The Sugar Shack: a hidden gem |

The Sugar Shack: a hidden gem

From left, Chaloe Barney and her son, Nick Diaz, show off some of their freshly baked pastries at The Sugar Shack in Nevada City.
Cory Fisher/ |

The first time Arion Polkinghome walked into The Sugar Shack in Nevada City, he knew he was coming back.

“I said to myself, ‘I found it — this is my home,’” he said. “I’d finally found my family coffee shop. I’ve tried every other cafe in area — this is the best.”

Years later, Polkinghome continues to come into the Sugar Shack at least once a day, sometimes twice, said Chaloe Barney, who co-owns the shop with her dad, Thomas Barney.

In 2007, Chaloe and her father sold their Auburn bakery and deli, the popular Grist Mill, which they’d run for more than a decade.

“We loved it, but after 13 years the pace was just too brisk,” said Chaloe. “We’d be up baking at 2 a.m. and working until 5:30 p.m.”

After the sale, Chaloe was enjoying much deserved time off when she got a phone call from her ever-busy father, who also owns a construction company.

“Caroline’s is closing their coffee shop at SPD in Nevada City,” he said. “We’re taking over.”

Chaloe originally told her dad she didn’t want to do it. It was just too similar to what she’d done for the past 13 years, albeit successfully. But when she learned of the intimate space and scaled-down menu, she realized she wouldn’t have to keep the pace she had for years at the larger business. In fact, the new business would include all the things she loved about the old business without the back-breaking pace.

In 2007, Chaloe and her dad, Tom, got the keys to the small Nevada City cafe, which has two entrances — one from the parking lot of the ol’ Republic Brewery and SPD Saw Shop, and the other inside the SPD grocery store. In fact, many shoppers leave their carts near the deli and pop in for a quick cup of coffee and pastry, said Chaloe.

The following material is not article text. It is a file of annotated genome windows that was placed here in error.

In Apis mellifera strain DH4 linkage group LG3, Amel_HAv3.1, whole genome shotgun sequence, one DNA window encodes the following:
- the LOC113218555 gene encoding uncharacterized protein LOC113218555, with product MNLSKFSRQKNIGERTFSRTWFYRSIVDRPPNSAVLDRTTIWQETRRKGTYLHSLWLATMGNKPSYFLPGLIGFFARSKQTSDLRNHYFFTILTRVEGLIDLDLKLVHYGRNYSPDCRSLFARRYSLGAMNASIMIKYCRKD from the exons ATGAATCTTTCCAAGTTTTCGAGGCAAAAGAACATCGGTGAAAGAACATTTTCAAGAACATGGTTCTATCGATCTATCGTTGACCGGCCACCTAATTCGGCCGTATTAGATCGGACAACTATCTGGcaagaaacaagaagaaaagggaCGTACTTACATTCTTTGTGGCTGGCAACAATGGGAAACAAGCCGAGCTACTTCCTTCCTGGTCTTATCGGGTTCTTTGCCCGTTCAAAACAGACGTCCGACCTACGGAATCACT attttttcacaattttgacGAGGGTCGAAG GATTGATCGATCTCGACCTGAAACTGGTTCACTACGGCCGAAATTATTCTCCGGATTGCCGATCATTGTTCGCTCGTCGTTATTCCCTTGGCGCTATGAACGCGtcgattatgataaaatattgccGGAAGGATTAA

Before opening their doors to customers in July 2009, Tom and Chaloe spent two full years refurbishing the space. The massive undertaking included new plumbing, electrical work, insulation, flooring, cabinetry, paint and furniture. Before they signed the lease, they also insisted on a new air conditioning unit, solely for the cafe. A place once known for getting uncomfortably hot in the afternoon is now a pleasantly cool escape from the heat outside.

While Tom works behind the scenes — often he’s at the cafe by 4:30 a.m. — and still runs his other business, Chaloe and her three kids are the ones who primarily oversee daily operations. Stephanie Diaz, 23, works part-time at The Sugar Shack and part-time at a local bank. Katie Diaz, 21, works part-time at the cafe and is also a cosmetologist. Chaloe’s youngest, Nick Diaz, 18, works full time at the cafe.

“I like working with my family,” said Nick. “This is a good way for me to build up my work skills, build my resume and learn about running a small business. My mom’s an OK boss.”

The menu boasts a broad selection of pastries made daily from scratch, sandwiches (including their popular BLT), daily specials and smoothies. In the winter, Chaloe makes homemade soup. Their espresso and coffee is made exclusively from the Thanksgiving Coffee Company, based in Fort Bragg.

“Slow and steady wins the race,” said Chaloe. “When we opened, people trickled in, loved it, then started to tell their friends. Our customers have become our friends. We know all about their lives — who got married and who had a baby.”

The bulk of customers are Nevada County regulars, said Nick, such as people walking over from Plaza Tires, Dave’s Auto Repair and the staff at Forest Charter School.

“Sugar Shack has some of the best coffee in town,” said regular customer Yvette Cadeaux. “They are truly a hidden gem.”

“The food here is affordable and really good,” echoed customer Rory Rundel. “And I get treated like part of the family.”

Chaloe said the most rewarding part of her job is seeing people enjoy the food she makes. Going forward, she’d like to introduce a few new items to the menu. But for the most part, she loves things the way they are. She’s finally got more free time, but she’s still doing what she loves.

“But best of all I love having my children here working around me,” she said. “It makes me feel alive.”

To contact Staff Writer Cory Fisher, email her at

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